5 Things MLB Spring Training Taught Us in 2015
With Spring Training in the books, there is no more room for talk about optimism and fresh starts for Major League Baseball teams in 2015. It’s time to play ball. As the season kicks off, here are 5 things we learned about the MLB field this spring.
1. Players see the Nationals winning the World Series
It is deja vu all over again with World Series predictions after everyone picked the Nationals in 2014. According to a survey of MLB players conducted confidentially by ESPN, 30% of the league thinks Washington will win it all in 2015. That sentiment jibes with the take of Vegas oddsmakers, who have the Nats at 6-1 odds, best in MLB.
Behind Washington and its imposing rotation, MLB players gave the Mariners the second-most votes (17%) with the Angels receiving the third most (10%). Curiously, no one took the $280-million Dodgers to win it all. (Vegas, for its part, covered its hide with 8-1 odds on L.A.)
2. The Dodgers still have holes at $280 million
The Dodgers are breaking their own payroll record (set in 2014 at $257 million) with a commitment of $280 million in 2015. Somehow, a quarter billion doesn’t buy you what it used to, which is evident in the starting rotation and closer position.
L.A. will depend on Brandon McCarthy to solidify the middle of the rotation after a strong end to 2014, but he went 3-10 with a 5.01 ERA for Arizona before moving to New York. With Hyun-Jin Ryu shut down at the start of the season with shoulder trouble, that leaves the $113 million pitching staff with only Brett Andersen to anchor the back end of the rotation. Otherwise, an injury to Kenley Jansen has left L.A. without a closer. These holes are glaring for such a large investment.
3. The Red Sox are a work in progress
Whether you saw Hanley Ramirez drop an easy popup or heard Clay Buchholz would be the Opening Day starter, you might have wondered about Boston’s chances in 2015. The offense looks like it will score a ton of runs with Mookie Betts at the top of the lineup and big boppers in the middle. Then there is the defense, which took one on the chin when No. 1 catcher Christian Vazquez was lost for the year to Tommy John surgery. Meanwhile, Hanley will be learning the ropes in a complicated Fenway Park left field.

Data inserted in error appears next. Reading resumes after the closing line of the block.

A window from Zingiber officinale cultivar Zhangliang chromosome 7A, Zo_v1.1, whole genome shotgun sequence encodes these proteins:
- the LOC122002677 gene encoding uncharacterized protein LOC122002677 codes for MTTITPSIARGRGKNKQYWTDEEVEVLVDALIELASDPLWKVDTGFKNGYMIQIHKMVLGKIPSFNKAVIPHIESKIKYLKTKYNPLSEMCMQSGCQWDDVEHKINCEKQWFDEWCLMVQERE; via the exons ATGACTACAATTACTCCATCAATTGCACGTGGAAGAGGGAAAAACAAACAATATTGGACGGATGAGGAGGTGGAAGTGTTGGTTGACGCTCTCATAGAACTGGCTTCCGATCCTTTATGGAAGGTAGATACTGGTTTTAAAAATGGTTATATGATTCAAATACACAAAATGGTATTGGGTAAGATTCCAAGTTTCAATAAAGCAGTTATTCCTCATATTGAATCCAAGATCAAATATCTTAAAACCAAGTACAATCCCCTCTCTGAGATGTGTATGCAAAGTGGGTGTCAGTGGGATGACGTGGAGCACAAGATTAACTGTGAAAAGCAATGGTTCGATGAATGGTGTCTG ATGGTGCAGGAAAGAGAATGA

As for the pitching staff, there are major question marks. Other than Rick Porcello, Boston seems to be hoping for a bounceback or career year from every pitcher in the rotation. That’s dangerous in a park like Fenway and in a division like the American League East, especially with Josh Donaldson and Russell Martin now in Toronto.We brought up the issue back in December, but Grantland might have said it best with its headline at the close of Spring Training: “Can the Red Sox Survive Their Crap Starting Pitching?”
4. Tanaka’s health is far from settled
Masahiro Tanaka avoided any health problems in Spring Training, but he didn’t come close to the dominant form he showed off in 2014. As a result, speculation about whether Tanaka is going easy or has diminished physically swirled around Yankees camp.
Without Hiroki Kuroda or Brandon McCarthy to provide depth, the Yankees are depending on injury-prone pitchers C.C. Sabathia and Michael Pineda to stabilize the rotation. If Tanaka does not last through the summer with his elbow ligaments in place, New York faces certain doom in the division. Spring did nothing to reassure the front office about Tanaka.
5. The future is bright in Chicago
Fans on Chicago’s South Side have to be happy about the White Sox club’s chances in 2015. Jose Abreu started mashing immediately in Spring Training and never stopped. (His slash line was .508/.516/.678 on April 3.) Chris Sale and Jose Quintana now have Jeff Samardzija to watch pitch on their days off. Out in the ‘pen, David Robertson is a huge addition. Other than a minor foot injury to Sale, everyone is healthy and ready for the season.
Up on the North Side, the Kris Bryant flap taught us the Cubs have serious power waiting in the minor leagues. Bryant hit .425 with 9 HR in 14 games before being sent down to give Chicago management another year of control over its star prospect. All front office maneuvering aside, the Cubs’ future is brighter than even the most optimistic observers believed. Bryant is an MLB force in waiting, and we’ll see him at Wrigley by late April.